CC Sabathia #52 of the New York Yankees pitches against...

CC Sabathia #52 of the New York Yankees pitches against the Baltimore Orioles. (June 9, 2010) Credit: Getty Images

BALTIMORE — CC Sabathia is known for his flat-line disposition, but his competitive fire does show up from time to time. Take his 114th and final pitch in last night’s 4-2 victory over the Orioles at Camden Yards. Leading by that score, Sabathia walked Ty Wiggington on a 3-and-2 pitch to load the bases with two outs. Up came Luke Scott, a power threat with 10 homers, and 1-for-3 on the night to that point.

Sabathia got ahead of Scott 1-and-2 and finished him off swinging for the third out. Sabathia punctuated the strikeout with multiple fist pumps, looking much more like Joba Chamberlain than the Sabathia most are used to seeing.

Chamberlain had an eventful eighth, allowing Matt Wieters’ double after Kevin Russo saved an extra-base hit with a diving catch of Adam Jones’ liner. Chamberlain recovered, striking out pinch hitter Corey Patterson and getting pinch hitter Scott Moore to ground out. Mariano Rivera pitched a 1-2-3 ninth for his 14th save.

“CC’s pretty consistent with his demeanor, which to me is a positive thing for players,” manager Joe Girardi said before the game.

“You don’t get too high, you don’t get too low because there’s so many ups and downs during the course of the season that if you get down, it can have a carryover effect, which you don’t want to have.”

Exceptions can be made, as Sabathia demonstrated in the seventh, maybe because of his recent struggles.

Sabathia, who had won only one of his previous six starts, allowed nine hits but just two runs in seven innings in improving to 6-3. He’s taken advantage of the quirk in the schedule that’s had him face the last-place Orioles every time the teams have played. Four of his six wins are against them. But it took a rally for him to get that fourth as the Yankees (37-22), who beat the Orioles (16-43) for the 21st time in their last 24 meetings, trailed 2-0 early.

Sabathia didn’t have a 1-2-3 inning until the fourth and was touched for single runs in the second and third innings.

In the second, Sabathia walked Jones with one out and watched him steal second. Wieters flew to center for the second out, but Jones went to third on a wild pitch and scored on Garrett Atkins’ single to right, making it 1-0.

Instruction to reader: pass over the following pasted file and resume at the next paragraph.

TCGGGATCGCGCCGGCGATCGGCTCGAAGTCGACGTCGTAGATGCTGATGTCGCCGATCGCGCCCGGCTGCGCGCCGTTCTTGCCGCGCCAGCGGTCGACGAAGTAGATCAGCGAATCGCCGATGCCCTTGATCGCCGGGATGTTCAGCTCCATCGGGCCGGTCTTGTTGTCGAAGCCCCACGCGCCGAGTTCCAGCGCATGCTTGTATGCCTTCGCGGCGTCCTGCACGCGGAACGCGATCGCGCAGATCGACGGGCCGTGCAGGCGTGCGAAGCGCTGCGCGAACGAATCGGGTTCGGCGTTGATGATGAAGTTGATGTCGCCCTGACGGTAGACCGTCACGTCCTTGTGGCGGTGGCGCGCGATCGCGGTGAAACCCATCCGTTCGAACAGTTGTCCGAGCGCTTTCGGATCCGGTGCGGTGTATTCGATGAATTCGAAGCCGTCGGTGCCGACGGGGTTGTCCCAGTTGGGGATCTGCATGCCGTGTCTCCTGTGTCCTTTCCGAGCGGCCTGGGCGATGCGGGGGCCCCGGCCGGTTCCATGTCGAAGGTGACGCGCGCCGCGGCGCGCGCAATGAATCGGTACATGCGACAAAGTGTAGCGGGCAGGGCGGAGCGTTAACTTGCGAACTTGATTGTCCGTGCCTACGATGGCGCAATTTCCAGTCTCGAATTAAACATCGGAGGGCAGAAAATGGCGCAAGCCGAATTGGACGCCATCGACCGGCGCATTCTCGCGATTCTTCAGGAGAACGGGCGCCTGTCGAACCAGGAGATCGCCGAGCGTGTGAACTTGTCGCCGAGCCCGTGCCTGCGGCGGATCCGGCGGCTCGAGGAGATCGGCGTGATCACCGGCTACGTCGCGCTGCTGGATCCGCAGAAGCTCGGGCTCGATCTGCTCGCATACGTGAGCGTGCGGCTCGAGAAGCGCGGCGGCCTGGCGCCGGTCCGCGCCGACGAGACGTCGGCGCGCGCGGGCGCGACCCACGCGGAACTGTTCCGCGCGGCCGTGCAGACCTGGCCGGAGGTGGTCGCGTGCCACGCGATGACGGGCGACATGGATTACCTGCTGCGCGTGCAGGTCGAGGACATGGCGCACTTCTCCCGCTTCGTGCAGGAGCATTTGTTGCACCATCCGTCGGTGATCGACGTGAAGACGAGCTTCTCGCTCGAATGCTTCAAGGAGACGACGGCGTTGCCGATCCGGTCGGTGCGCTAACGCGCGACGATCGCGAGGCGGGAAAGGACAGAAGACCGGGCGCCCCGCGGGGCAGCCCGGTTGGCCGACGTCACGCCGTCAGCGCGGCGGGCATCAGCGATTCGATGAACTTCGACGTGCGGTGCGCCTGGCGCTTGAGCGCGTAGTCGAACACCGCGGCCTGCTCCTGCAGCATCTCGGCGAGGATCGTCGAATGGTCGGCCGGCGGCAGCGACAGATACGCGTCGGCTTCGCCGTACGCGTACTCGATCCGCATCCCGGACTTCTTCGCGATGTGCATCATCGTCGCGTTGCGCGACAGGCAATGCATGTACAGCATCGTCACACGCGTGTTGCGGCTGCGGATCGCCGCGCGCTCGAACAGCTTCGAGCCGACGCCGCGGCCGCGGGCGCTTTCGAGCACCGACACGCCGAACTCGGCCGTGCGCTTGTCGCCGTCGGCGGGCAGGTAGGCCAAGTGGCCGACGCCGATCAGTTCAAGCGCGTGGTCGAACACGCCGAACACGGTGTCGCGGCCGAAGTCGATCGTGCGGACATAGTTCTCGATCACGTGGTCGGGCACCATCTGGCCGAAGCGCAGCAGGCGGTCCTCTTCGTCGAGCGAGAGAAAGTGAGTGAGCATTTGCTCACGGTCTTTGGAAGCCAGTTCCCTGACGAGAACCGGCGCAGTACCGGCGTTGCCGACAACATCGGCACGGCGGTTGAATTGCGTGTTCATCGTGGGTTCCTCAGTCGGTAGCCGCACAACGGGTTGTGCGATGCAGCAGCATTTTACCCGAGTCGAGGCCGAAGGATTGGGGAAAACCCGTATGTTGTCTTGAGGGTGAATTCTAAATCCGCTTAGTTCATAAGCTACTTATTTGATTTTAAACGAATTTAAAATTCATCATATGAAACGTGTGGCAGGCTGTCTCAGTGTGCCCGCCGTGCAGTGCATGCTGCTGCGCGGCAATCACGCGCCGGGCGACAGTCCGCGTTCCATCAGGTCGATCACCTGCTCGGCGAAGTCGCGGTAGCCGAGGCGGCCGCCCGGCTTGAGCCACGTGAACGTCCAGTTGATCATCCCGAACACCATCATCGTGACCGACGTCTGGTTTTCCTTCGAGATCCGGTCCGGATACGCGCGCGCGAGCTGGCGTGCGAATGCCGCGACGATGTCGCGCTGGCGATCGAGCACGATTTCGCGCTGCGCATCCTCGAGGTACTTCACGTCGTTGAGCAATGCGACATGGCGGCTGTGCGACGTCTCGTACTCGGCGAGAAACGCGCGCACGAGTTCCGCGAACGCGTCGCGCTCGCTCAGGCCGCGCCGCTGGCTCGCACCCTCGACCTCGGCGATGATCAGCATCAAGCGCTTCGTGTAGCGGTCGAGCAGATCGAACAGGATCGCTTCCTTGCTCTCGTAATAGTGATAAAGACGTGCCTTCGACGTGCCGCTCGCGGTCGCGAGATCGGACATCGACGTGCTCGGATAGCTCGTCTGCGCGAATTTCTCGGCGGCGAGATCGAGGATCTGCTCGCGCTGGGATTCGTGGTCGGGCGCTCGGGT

Sabathia retired Miguel Tejada and Nick Markakis to start the third, but three straight singles, by Ty Wigginton, Scott and Jones, made it 2-0.

The Yankees cut their deficit to 2-1 in the fourth as Robinson Cano, who had his third straight three-hit game, led off with a single and scored on Curtis Granderson’s sacrifice fly to left.

Chris Tillman’s defense let him down in the sixth as second baseman Julio Lugo couldn’t handle Mark Teixeira’s grounder that hit the infield lip (Teixeira was credited with a hit). Teixeira advanced to third when leftfielder Scott mishandled Alex Rodriguez’s sharp single.

Cano followed with a chopper over the outstretched glove of first baseman Wigginton, who was playing in, which scored Teixeira to make it 2-2. With runners at first and third and none out, Jorge Posada grounded sharply to Wigginton. He cut down Cano at second, but shortstop Cesar Izturis’ return throw sailed high. The error sent Posada to second and A-Rod scored to give the Yankees a 3-2 lead.

After Sabathia escaped the seventh, the Yankees tacked on a run in the eighth. Francisco Cervelli brought in Brett Gardner, who pinch ran for Posada and stole a base, with a two-out single.

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